RR=0.57 [95% CI: 0.49, 0.67]
MMN does not lower incidence of diarrhea except among
stunted children when used with supplemental zinc.
MMN Supplementation: Prevention
Lopez de Romana G et al. J Nutr 2005; 135: S646-52.
Untoro J et al. J Nutr 135; S639-45.
Luabeya KA et al. Plos One June 2007 (6): e541
Chhagan MK et al. Eur J Clin Nutr 2009; 63: 850-7.
Acute Diarrhea
Persistent Diarrhea
• Reduction in duration
of diarrhea by 24.76
hrs [95% CI: 15.933.6 hrs]
• Decrease risk for
diarrhea lasting > 4
days with
risk ratio 0.41
[95% CI: 0.32-0.53]
• Small review of 464
• Reduction in duration
of diarrhea by 4.02
days [95% CI: 4.613.43]
• Decrease in stool
Adjuncts in Treatment: Probiotics
Allen SJ, Martinez EG, Gregorio GV, Dans LF. Cochrane Database Syst Rev 2010 Nov 10; (11): CD003048.
Bernaola Aponte G et al.. Cochrane Database Syst Rev 2010 Nov 10; (11): CD007401.
• Individual patient data meta-analysis
• 9 RCTs (n=1384)
• Higher proportion of recovered patients in
racecadotril group vs placebo
• Hazard ratio = 2.04 [95% CI: 1.85-2.32] p<0.001
• Ratio of stool output between
• = 0.59 [0.51-0.74] p<0.001
• Ratio of mean number of diarrheic stools
between racecadotril/placebo
• = 0.63 [0.51-0.74] p<0.001
Racecadotril in Diarrhea
Lehert P, Cheron G, Calatayud GA, Cezard JP et al. Racecadotril for childhood gastroenteritis:
an individual patient data meta-analysis. Dig Liver Dis 2011; 44: 707-13.
• Breast feeding
• Improved weaning
• Immunizations against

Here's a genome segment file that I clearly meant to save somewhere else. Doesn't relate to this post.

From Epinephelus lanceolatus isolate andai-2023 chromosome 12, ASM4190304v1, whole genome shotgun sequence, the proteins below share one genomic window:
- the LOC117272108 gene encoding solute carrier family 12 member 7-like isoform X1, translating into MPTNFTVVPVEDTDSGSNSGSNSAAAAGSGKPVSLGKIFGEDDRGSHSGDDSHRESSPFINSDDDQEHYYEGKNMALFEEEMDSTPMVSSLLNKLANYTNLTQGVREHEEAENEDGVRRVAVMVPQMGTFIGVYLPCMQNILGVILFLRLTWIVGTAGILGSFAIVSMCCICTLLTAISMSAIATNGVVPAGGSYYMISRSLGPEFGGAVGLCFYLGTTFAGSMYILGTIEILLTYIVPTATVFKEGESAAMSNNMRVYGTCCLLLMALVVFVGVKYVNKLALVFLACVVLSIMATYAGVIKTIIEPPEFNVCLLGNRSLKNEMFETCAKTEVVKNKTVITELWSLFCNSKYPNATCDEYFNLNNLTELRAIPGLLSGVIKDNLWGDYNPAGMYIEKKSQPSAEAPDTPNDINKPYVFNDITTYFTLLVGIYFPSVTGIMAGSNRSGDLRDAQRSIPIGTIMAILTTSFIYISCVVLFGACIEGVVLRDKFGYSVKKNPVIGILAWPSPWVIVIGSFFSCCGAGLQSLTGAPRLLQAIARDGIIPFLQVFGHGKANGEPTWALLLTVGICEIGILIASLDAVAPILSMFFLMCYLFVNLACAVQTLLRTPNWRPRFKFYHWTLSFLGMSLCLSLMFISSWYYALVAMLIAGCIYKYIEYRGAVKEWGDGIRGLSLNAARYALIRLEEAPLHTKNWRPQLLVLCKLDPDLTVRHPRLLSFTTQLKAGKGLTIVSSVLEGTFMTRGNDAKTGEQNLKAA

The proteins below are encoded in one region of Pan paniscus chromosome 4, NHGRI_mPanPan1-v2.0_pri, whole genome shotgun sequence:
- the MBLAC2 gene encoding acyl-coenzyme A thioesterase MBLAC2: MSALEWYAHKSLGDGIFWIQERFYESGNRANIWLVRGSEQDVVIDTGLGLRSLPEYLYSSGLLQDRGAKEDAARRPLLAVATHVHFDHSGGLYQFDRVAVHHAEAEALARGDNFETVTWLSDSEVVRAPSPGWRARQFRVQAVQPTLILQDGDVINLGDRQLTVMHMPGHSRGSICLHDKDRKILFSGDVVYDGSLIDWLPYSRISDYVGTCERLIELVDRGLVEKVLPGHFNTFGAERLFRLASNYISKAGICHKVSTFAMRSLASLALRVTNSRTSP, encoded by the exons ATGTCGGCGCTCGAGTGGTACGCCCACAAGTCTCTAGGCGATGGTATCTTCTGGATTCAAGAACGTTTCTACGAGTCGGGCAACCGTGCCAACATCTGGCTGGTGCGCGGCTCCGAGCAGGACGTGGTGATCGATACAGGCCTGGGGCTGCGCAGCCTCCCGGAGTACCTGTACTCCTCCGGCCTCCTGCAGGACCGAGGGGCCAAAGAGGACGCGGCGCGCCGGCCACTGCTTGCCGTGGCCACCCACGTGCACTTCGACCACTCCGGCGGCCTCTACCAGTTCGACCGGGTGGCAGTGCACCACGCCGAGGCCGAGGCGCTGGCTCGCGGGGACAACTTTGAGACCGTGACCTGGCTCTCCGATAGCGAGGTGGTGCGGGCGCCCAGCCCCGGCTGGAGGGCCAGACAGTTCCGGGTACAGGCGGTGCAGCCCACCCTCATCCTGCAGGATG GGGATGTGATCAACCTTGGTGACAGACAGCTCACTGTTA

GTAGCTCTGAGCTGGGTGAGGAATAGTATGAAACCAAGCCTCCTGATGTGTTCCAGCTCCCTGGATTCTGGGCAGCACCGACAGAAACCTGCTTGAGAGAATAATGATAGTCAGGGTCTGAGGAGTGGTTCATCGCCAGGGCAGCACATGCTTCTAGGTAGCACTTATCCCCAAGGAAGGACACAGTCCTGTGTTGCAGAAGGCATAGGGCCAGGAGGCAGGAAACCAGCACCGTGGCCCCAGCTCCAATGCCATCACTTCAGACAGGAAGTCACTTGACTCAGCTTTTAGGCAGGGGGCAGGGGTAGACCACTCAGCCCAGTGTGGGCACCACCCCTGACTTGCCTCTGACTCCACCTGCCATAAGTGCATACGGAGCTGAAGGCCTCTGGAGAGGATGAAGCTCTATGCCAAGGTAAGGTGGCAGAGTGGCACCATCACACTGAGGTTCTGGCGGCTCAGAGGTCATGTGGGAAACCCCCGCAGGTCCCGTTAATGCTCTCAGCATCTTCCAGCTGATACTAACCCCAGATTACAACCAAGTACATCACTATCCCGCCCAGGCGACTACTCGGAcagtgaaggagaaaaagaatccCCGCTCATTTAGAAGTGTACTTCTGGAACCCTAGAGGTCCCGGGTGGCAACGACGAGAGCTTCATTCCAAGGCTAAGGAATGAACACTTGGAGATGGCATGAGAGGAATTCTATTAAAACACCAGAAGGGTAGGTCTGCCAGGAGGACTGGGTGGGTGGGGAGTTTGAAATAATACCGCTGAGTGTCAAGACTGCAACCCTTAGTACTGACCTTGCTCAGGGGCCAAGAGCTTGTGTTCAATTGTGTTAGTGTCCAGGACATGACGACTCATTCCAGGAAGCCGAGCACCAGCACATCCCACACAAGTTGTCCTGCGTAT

measles, rotavirus and
• Improved water
supply and sanitation
• Promotion of personal
and domestic hygiene
US $
Breast feeding
Measles vaccination
Rotavirus vaccination
Cholera vaccination
Rural water and
sanitation improvement
Urban water and
sanitation improvement
Strategies for
Diarrheal Disease Control
Are breastfed babies protected
against rotavirus disease?
Case-control study in rural Bangladesh
n=102 cases with clinically severe rotavirus diarrhea;
n=2587 controls
• eBF of infants associated with significant protection
against severe rotavirus diarrhea; RR=0.10 [95% CI:
• NoBreastfeeding
overall protection
BF control
during the
is stillassociated
for the
2 yearsdue
of life;
RR = 2.61 [95%
CI: 0.62,11.02].
to non-rotaviral
BF and Risk of Rotavirus Diarrhea:
Prevention or Postponement?
Clemens J et al. Pediatrics 1993; 92:680-5.
Surveillance study in Muntinlupa (2005-2006)
evaluating the burden of RV disease
Significantly higher prevalence of RV infection
among non-BF infants <6 mos [24% vs. 15%, p=0.04]
No statistically significant difference in prevalence of
RV infection between BF and non-BF infants
(p=0.519) for children <5 yr old
BF and Risk of Rotavirus Diarrhea
Carlos CC et al. J Infect Dis 2009; 200 (Suppl 1): S174-81.
Know what you’re up against…
Utilize your resources well...
Keep the beast at bay…
Taming the Beast: Diarrhea